Unlike other lines on Form 941-X, enter in column 1 only the corrected wages for workers being reclassified, not the amount paid to all employees. Enter in column 2 previously reported wages (if any) to reclassified employees. To get the amount for column 4, use the applicable section 3509 rates. If you filed the required information returns for some employees but didn’t file them for other employees, be sure to use the applicable rates for each employee when calculating the amounts in column 4 and show your calculations on line 24. The tax correction in column 4 will be a positive number if you increased the amount of wages you previously reported. See the instructions for line 23, later, for more information.

19. Subtotal

Combine the amounts from column 4 on lines 7–18.

Example.

You entered "1,400.00" in column 4 on line 7, "-500.00" in column 4 on line 8, and "-100.00" in column 4 on line 10. Combine these amounts and enter "800.00" in column 4 on line 19.

Line 7 1,400.00
Line 8 -500.00
Line 10 -100.00
Line 19 800.00

20a. Claiming or Correcting the COBRA Premium Assistance Credit

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The COBRA premium assistance credit was available to an employer for premiums paid on behalf of employees who were involuntarily terminated from employment between September 1, 2008 and May 31, 2010. The COBRA premium assistance credit isn’t available for individuals who were involuntarily terminated after May 31, 2010. Therefore, only in rare circumstances, such as instances where COBRA eligibility was delayed as a result of employer provided health insurance coverage following termination, will the credit be available.

Enter 65% of the total COBRA premium assistance payments for all assistance-eligible individuals in column 1. Report the premium assistance payments on this line only after the assistance-eligible individual's 35% share of the premium has been paid. For COBRA coverage provided under a self-insured plan, COBRA premium assistance is treated as having been made for each assistance-eligible individual who paid 35% of the COBRA premium. Don’t include the assistance-eligible individual's 35% of the premium in the amount entered on this line.

For tax periods ending before January 1, 2014, enter any COBRA premium assistance payments previously claimed on Form 941 or 941-SS, line 12a, in column 2. For tax periods beginning after December 31, 2013, enter -0- in column 2, unless you’re correcting a COBRA premium assistance payment previously reported on a Form 941-X. If you or the IRS previously corrected the amount reported, the amount entered in column 2 should take into account all previous corrections.

Enter the difference between column 1 and 2 in column 3. Copy the amount in column 3 to column 4. However, to properly show the amount as a credit or balance due item, enter a positive number in column 3 as a negative number in column 4 or a negative number in column 3 as a positive number in column 4.

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The COBRA premium assistance credit is treated as a credit on the first day of the return period (that is, January 1, April 1, July 1, or October 1). However, because the credit is now claimed on Form 941-X filed after submission of the Form 941, an employer that reduces its required deposits in anticipation of the credit will receive a system-generated notice reflecting a balance due and associated penalties and interest, if applicable. The balance due, including any related penalties and interest, resulting from the reduction in deposits in anticipation of the credit will be abated when the credit is applied. Such abatement will generally occur without any further action from the employer. Alternatively, to prevent triggering a system-generated balance due notice, the employer can make its deposits without a reduction in anticipation of the COBRA premium assistance credit and follow these instructions for claiming the COBRA premium assistance credit.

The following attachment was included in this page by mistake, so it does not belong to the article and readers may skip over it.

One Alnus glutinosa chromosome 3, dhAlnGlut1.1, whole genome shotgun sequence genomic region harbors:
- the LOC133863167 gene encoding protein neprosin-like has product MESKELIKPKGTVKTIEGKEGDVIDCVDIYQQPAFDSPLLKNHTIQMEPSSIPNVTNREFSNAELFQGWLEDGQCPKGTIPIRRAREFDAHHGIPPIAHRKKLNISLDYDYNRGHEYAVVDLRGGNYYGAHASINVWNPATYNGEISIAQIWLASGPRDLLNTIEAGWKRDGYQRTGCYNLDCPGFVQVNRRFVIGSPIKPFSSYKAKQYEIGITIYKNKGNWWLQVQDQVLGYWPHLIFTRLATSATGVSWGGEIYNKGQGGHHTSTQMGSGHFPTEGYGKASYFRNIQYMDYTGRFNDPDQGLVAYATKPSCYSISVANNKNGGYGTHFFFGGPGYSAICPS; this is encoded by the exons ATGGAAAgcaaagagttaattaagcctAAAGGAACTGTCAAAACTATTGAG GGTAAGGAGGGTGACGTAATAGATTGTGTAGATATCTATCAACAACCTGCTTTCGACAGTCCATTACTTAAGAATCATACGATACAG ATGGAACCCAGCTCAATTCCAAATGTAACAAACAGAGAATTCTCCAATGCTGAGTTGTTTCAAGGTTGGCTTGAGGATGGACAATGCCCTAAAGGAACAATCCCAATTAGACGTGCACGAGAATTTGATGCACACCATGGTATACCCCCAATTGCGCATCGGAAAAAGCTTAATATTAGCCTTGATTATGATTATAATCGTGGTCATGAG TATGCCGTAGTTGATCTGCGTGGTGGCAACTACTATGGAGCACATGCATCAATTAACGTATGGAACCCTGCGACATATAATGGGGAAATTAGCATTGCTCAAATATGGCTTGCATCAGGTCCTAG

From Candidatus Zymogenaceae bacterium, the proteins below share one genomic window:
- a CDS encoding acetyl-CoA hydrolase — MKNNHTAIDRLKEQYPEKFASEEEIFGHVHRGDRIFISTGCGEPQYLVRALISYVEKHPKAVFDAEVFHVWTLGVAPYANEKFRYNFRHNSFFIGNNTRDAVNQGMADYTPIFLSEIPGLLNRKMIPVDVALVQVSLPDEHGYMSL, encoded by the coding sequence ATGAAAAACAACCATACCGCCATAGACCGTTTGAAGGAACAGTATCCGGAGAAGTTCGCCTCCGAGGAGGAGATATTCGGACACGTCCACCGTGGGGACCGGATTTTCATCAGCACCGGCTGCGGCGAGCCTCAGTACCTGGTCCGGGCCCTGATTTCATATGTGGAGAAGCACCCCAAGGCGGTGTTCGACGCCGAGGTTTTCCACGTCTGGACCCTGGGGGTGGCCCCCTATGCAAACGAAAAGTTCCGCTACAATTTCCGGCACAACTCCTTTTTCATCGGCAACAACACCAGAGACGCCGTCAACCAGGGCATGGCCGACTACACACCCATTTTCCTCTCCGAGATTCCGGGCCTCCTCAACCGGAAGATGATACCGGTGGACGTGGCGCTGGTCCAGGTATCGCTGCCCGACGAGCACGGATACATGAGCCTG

For more information on the COBRA premium subsidy, visit IRS.gov and enter "COBRA" in the search box.

20b. Number of Individuals Provided COBRA Premium Assistance on line 20a

Enter the total number of assistance-eligible individuals provided COBRA premium assistance in column 1. Count each assistance-eligible individual who paid a reduced COBRA premium in the quarter as one individual, whether or not the reduced premium was for insurance that covered more than one assistance-eligible individual. For example, if the reduced COBRA premium was for coverage for a former employee, spouse, and two children, you would include one individual in the number entered on line 20b for the premium assistance entered on line 20a. Further, each individual is reported only once per quarter. For example, an assistance-eligible individual who made monthly premium payments during the quarter would only be reported as one individual on line 20b for that quarter.

For tax periods ending before January 1, 2014, enter the number of assistance-eligible individuals provided COBRA premium assistance previously reported on Form 941 or 941-SS, line 12b, in column 2. For tax periods beginning after December 31, 2013, enter -0- in column 2, unless you’re correcting a previously filed Form 941-X. If you or the IRS previously corrected the number of individuals reported, the number entered in column 2 should take into account all previous corrections.

21. Total

Combine the amounts on lines 19 and 20a of column 4 and enter the result on line 21.

Your credit.

If the amount entered on line 21 is less than zero, for example, "-115.00," you have a credit because you overreported your federal employment taxes.